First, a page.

Local search marketing has become an increasingly important focus for many of the largest online companies. Even the internet's newest marketing darlings, Yelp and Foursquare have tried to move in on Google's local search dominance. Not to be left behind, Facebook has also made a push to attract more local business - and it's paid off.
According to TechCrunch, 12.8 million small businesses operate a free Facebook page, with more than 8 million of them using it on a monthly basis. Through part of its plan to monetize local businesses using their free products, Facebook introduced its new promoted posts ads. The firm soon saw the benefits of the move when it got 300,000 of those small businesses to sign up and buy in on promoted posts. Facebook's Chief Operating Officer Sheryl Sandberg said during an earnings call that 75,000 of the buyers had never purchased any kind of Facebook ad before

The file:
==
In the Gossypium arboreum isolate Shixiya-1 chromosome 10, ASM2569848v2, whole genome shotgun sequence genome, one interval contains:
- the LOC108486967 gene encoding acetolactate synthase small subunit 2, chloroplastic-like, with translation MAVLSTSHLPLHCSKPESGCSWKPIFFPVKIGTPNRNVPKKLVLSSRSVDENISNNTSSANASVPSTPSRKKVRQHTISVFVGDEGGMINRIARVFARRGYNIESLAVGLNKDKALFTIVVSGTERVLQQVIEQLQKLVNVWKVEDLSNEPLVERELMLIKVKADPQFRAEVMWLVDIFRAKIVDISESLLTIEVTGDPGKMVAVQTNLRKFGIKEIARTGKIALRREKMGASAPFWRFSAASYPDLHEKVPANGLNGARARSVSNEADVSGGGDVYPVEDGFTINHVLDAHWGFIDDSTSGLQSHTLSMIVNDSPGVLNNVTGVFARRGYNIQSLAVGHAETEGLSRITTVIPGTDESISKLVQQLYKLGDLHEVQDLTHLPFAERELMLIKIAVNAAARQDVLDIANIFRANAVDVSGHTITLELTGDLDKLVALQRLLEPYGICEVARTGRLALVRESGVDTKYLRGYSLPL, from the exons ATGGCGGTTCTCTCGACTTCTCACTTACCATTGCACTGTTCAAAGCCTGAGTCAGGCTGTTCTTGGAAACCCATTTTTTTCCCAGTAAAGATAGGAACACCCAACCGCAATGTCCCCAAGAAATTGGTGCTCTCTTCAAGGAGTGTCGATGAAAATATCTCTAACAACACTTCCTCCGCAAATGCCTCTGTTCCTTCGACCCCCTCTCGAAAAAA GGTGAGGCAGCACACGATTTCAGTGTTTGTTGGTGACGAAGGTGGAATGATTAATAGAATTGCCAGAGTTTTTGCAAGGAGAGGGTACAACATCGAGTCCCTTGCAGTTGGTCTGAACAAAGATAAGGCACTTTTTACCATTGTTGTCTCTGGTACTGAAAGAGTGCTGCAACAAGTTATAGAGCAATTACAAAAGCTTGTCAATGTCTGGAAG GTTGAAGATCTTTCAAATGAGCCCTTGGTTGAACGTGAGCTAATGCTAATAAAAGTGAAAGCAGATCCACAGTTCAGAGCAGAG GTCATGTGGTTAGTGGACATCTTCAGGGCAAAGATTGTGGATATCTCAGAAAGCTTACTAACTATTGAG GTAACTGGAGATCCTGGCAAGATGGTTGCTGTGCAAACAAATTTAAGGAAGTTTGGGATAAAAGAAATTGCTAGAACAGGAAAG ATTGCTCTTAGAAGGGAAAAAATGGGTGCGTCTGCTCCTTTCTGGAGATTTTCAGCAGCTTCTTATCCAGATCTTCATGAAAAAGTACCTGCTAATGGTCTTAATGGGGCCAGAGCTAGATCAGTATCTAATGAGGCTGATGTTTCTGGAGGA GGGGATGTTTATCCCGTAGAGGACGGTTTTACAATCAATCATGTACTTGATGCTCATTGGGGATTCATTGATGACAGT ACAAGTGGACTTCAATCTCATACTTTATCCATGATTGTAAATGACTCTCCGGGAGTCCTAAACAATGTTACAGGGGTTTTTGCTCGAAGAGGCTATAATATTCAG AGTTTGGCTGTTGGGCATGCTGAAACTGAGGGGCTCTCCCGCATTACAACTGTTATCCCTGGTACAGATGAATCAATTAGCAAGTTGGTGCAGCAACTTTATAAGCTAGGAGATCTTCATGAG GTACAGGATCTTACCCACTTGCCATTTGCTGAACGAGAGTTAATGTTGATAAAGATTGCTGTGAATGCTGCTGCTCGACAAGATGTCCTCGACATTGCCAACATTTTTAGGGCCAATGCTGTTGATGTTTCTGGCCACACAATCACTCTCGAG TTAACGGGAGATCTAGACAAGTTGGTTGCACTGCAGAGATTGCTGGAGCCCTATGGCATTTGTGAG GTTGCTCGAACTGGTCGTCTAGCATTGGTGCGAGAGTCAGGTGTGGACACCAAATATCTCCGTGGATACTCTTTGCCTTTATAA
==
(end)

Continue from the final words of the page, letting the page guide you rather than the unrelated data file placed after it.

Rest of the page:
Sandberg said of the 12.8 million small business users, 3.5 million post to their friends and fans weekly, but the majority of small businesses rarely have a set online and local search marketing budget to help shape their marketing decisions. Facebook responded by creating an easy-to-use and relatively cheap promoted post offering.
A promoted post is an ad format in which, once a local business has shared a post or other content on its page with fans, it can pay so that the post is displayed to a larger portion of the friended audience and their subsequent friends.
"I've long believed (engaging local businesses) is the holy grail of the Internet, local businesses can generate a ton of revenue," read the transcript of Sandberg's call, recorded by the Wall Street Journal. "It's hard to get local businesses online. We've had local businesses use our free products. What you saw this quarter with the launch of promoted posts is a really big step function in converting people using our free page products into paid customers. We've always had this thesis that people will use our free products, and as we roll out products that are easy and simple for local businesses, we'll see better adoption."